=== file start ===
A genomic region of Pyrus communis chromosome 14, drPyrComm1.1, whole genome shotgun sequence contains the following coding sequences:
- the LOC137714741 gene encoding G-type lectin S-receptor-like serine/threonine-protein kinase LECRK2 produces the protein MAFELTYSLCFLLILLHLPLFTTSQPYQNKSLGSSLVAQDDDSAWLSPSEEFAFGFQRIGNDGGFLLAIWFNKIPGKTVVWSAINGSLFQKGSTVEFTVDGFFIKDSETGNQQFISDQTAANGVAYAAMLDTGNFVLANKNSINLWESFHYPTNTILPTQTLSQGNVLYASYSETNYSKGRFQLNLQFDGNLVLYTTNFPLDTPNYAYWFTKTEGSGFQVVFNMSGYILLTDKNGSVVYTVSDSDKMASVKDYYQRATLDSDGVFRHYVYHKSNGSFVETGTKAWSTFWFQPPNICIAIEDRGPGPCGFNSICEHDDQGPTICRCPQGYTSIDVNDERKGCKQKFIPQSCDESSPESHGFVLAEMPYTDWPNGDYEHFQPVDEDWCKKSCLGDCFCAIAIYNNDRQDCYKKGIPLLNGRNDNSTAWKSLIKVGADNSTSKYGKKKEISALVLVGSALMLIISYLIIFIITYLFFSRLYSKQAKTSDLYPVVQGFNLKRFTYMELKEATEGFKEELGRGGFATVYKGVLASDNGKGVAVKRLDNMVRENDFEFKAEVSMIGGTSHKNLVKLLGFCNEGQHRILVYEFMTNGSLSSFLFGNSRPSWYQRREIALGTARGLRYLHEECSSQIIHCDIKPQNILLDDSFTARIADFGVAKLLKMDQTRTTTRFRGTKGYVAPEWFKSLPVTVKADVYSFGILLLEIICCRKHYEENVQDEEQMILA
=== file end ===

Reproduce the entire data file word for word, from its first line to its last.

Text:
A genomic region of Pyrus communis chromosome 14, drPyrComm1.1, whole genome shotgun sequence contains the following coding sequences:
- the LOC137714741 gene encoding G-type lectin S-receptor-like serine/threonine-protein kinase LECRK2 produces the protein MAFELTYSLCFLLILLHLPLFTTSQPYQNKSLGSSLVAQDDDSAWLSPSEEFAFGFQRIGNDGGFLLAIWFNKIPGKTVVWSAINGSLFQKGSTVEFTVDGFFIKDSETGNQQFISDQTAANGVAYAAMLDTGNFVLANKNSINLWESFHYPTNTILPTQTLSQGNVLYASYSETNYSKGRFQLNLQFDGNLVLYTTNFPLDTPNYAYWFTKTEGSGFQVVFNMSGYILLTDKNGSVVYTVSDSDKMASVKDYYQRATLDSDGVFRHYVYHKSNGSFVETGTKAWSTFWFQPPNICIAIEDRGPGPCGFNSICEHDDQGPTICRCPQGYTSIDVNDERKGCKQKFIPQSCDESSPESHGFVLAEMPYTDWPNGDYEHFQPVDEDWCKKSCLGDCFCAIAIYNNDRQDCYKKGIPLLNGRNDNSTAWKSLIKVGADNSTSKYGKKKEISALVLVGSALMLIISYLIIFIITYLFFSRLYSKQAKTSDLYPVVQGFNLKRFTYMELKEATEGFKEELGRGGFATVYKGVLASDNGKGVAVKRLDNMVRENDFEFKAEVSMIGGTSHKNLVKLLGFCNEGQHRILVYEFMTNGSLSSFLFGNSRPSWYQRREIALGTARGLRYLHEECSSQIIHCDIKPQNILLDDSFTARIADFGVAKLLKMDQTRTTTRFRGTKGYVAPEWFKSLPVTVKADVYSFGILLLEIICCRKHYEENVQDEEQMILA